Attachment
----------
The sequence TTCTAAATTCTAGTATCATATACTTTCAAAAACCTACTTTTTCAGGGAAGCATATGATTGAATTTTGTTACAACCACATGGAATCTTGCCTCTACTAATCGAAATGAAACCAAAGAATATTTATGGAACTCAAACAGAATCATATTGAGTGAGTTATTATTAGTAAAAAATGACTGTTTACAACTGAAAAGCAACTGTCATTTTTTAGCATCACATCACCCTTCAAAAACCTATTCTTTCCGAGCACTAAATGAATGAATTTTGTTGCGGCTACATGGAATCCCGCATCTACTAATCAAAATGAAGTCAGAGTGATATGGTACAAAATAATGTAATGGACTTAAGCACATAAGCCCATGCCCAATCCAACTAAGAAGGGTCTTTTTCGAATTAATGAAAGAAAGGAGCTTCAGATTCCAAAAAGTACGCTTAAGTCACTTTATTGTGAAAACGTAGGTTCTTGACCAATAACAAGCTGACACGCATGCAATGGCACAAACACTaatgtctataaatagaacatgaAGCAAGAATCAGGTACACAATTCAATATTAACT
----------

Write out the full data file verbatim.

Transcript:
The sequence TTCTAAATTCTAGTATCATATACTTTCAAAAACCTACTTTTTCAGGGAAGCATATGATTGAATTTTGTTACAACCACATGGAATCTTGCCTCTACTAATCGAAATGAAACCAAAGAATATTTATGGAACTCAAACAGAATCATATTGAGTGAGTTATTATTAGTAAAAAATGACTGTTTACAACTGAAAAGCAACTGTCATTTTTTAGCATCACATCACCCTTCAAAAACCTATTCTTTCCGAGCACTAAATGAATGAATTTTGTTGCGGCTACATGGAATCCCGCATCTACTAATCAAAATGAAGTCAGAGTGATATGGTACAAAATAATGTAATGGACTTAAGCACATAAGCCCATGCCCAATCCAACTAAGAAGGGTCTTTTTCGAATTAATGAAAGAAAGGAGCTTCAGATTCCAAAAAGTACGCTTAAGTCACTTTATTGTGAAAACGTAGGTTCTTGACCAATAACAAGCTGACACGCATGCAATGGCACAAACACTaatgtctataaatagaacatgaAGCAAGAATCAGGTACACAATTCAATATTAACT